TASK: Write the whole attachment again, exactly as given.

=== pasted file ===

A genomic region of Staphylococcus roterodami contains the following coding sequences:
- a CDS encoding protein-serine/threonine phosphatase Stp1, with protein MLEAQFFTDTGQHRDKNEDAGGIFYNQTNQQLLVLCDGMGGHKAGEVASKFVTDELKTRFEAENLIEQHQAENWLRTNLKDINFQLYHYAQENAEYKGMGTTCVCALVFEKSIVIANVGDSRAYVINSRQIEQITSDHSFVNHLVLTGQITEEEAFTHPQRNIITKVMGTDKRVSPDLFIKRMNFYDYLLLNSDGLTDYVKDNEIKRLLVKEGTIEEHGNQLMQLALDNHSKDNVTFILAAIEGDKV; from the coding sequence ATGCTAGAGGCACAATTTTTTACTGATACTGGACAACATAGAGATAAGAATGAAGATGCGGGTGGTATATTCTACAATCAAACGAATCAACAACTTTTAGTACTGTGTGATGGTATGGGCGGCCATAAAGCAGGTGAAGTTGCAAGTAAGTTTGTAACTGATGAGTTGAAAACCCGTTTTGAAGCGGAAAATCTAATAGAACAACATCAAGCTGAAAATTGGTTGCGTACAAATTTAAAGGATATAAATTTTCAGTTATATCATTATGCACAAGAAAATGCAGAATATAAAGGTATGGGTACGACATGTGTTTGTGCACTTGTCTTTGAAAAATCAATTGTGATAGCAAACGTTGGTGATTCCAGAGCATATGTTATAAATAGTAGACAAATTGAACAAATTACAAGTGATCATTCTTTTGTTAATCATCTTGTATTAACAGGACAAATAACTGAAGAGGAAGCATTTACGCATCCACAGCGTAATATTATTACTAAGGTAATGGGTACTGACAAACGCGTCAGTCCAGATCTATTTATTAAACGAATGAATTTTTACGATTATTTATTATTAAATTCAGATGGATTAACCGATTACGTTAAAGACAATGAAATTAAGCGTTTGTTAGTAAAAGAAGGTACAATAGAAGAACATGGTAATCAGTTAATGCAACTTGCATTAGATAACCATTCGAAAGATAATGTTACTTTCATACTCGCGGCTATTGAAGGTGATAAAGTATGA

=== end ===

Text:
A genomic region of Staphylococcus roterodami contains the following coding sequences:
- a CDS encoding protein-serine/threonine phosphatase Stp1, with protein MLEAQFFTDTGQHRDKNEDAGGIFYNQTNQQLLVLCDGMGGHKAGEVASKFVTDELKTRFEAENLIEQHQAENWLRTNLKDINFQLYHYAQENAEYKGMGTTCVCALVFEKSIVIANVGDSRAYVINSRQIEQITSDHSFVNHLVLTGQITEEEAFTHPQRNIITKVMGTDKRVSPDLFIKRMNFYDYLLLNSDGLTDYVKDNEIKRLLVKEGTIEEHGNQLMQLALDNHSKDNVTFILAAIEGDKV; from the coding sequence ATGCTAGAGGCACAATTTTTTACTGATACTGGACAACATAGAGATAAGAATGAAGATGCGGGTGGTATATTCTACAATCAAACGAATCAACAACTTTTAGTACTGTGTGATGGTATGGGCGGCCATAAAGCAGGTGAAGTTGCAAGTAAGTTTGTAACTGATGAGTTGAAAACCCGTTTTGAAGCGGAAAATCTAATAGAACAACATCAAGCTGAAAATTGGTTGCGTACAAATTTAAAGGATATAAATTTTCAGTTATATCATTATGCACAAGAAAATGCAGAATATAAAGGTATGGGTACGACATGTGTTTGTGCACTTGTCTTTGAAAAATCAATTGTGATAGCAAACGTTGGTGATTCCAGAGCATATGTTATAAATAGTAGACAAATTGAACAAATTACAAGTGATCATTCTTTTGTTAATCATCTTGTATTAACAGGACAAATAACTGAAGAGGAAGCATTTACGCATCCACAGCGTAATATTATTACTAAGGTAATGGGTACTGACAAACGCGTCAGTCCAGATCTATTTATTAAACGAATGAATTTTTACGATTATTTATTATTAAATTCAGATGGATTAACCGATTACGTTAAAGACAATGAAATTAAGCGTTTGTTAGTAAAAGAAGGTACAATAGAAGAACATGGTAATCAGTTAATGCAACTTGCATTAGATAACCATTCGAAAGATAATGTTACTTTCATACTCGCGGCTATTGAAGGTGATAAAGTATGA